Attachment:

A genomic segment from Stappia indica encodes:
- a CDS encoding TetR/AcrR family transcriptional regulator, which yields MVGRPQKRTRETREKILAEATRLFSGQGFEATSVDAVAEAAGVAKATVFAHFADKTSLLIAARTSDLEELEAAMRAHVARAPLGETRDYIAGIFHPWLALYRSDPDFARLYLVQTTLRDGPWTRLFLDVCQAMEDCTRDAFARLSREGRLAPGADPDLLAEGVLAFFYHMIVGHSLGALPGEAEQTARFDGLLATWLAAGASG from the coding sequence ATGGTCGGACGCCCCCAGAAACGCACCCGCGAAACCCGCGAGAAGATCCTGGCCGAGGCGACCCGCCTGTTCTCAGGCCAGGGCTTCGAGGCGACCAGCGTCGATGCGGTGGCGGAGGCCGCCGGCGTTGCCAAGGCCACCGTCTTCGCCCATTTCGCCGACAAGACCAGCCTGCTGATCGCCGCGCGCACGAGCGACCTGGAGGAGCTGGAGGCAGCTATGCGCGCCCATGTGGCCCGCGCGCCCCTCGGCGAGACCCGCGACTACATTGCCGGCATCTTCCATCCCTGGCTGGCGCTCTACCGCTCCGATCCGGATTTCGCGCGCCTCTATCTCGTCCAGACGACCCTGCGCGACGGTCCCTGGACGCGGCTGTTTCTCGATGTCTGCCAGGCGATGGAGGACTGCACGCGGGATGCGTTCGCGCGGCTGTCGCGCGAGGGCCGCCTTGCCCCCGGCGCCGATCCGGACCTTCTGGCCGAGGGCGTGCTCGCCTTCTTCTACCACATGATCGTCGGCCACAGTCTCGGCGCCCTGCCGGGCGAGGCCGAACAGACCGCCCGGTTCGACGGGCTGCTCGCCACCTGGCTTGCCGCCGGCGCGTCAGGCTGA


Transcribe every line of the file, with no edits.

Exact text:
A genomic segment from Stappia indica encodes:
- a CDS encoding TetR/AcrR family transcriptional regulator, which yields MVGRPQKRTRETREKILAEATRLFSGQGFEATSVDAVAEAAGVAKATVFAHFADKTSLLIAARTSDLEELEAAMRAHVARAPLGETRDYIAGIFHPWLALYRSDPDFARLYLVQTTLRDGPWTRLFLDVCQAMEDCTRDAFARLSREGRLAPGADPDLLAEGVLAFFYHMIVGHSLGALPGEAEQTARFDGLLATWLAAGASG from the coding sequence ATGGTCGGACGCCCCCAGAAACGCACCCGCGAAACCCGCGAGAAGATCCTGGCCGAGGCGACCCGCCTGTTCTCAGGCCAGGGCTTCGAGGCGACCAGCGTCGATGCGGTGGCGGAGGCCGCCGGCGTTGCCAAGGCCACCGTCTTCGCCCATTTCGCCGACAAGACCAGCCTGCTGATCGCCGCGCGCACGAGCGACCTGGAGGAGCTGGAGGCAGCTATGCGCGCCCATGTGGCCCGCGCGCCCCTCGGCGAGACCCGCGACTACATTGCCGGCATCTTCCATCCCTGGCTGGCGCTCTACCGCTCCGATCCGGATTTCGCGCGCCTCTATCTCGTCCAGACGACCCTGCGCGACGGTCCCTGGACGCGGCTGTTTCTCGATGTCTGCCAGGCGATGGAGGACTGCACGCGGGATGCGTTCGCGCGGCTGTCGCGCGAGGGCCGCCTTGCCCCCGGCGCCGATCCGGACCTTCTGGCCGAGGGCGTGCTCGCCTTCTTCTACCACATGATCGTCGGCCACAGTCTCGGCGCCCTGCCGGGCGAGGCCGAACAGACCGCCCGGTTCGACGGGCTGCTCGCCACCTGGCTTGCCGCCGGCGCGTCAGGCTGA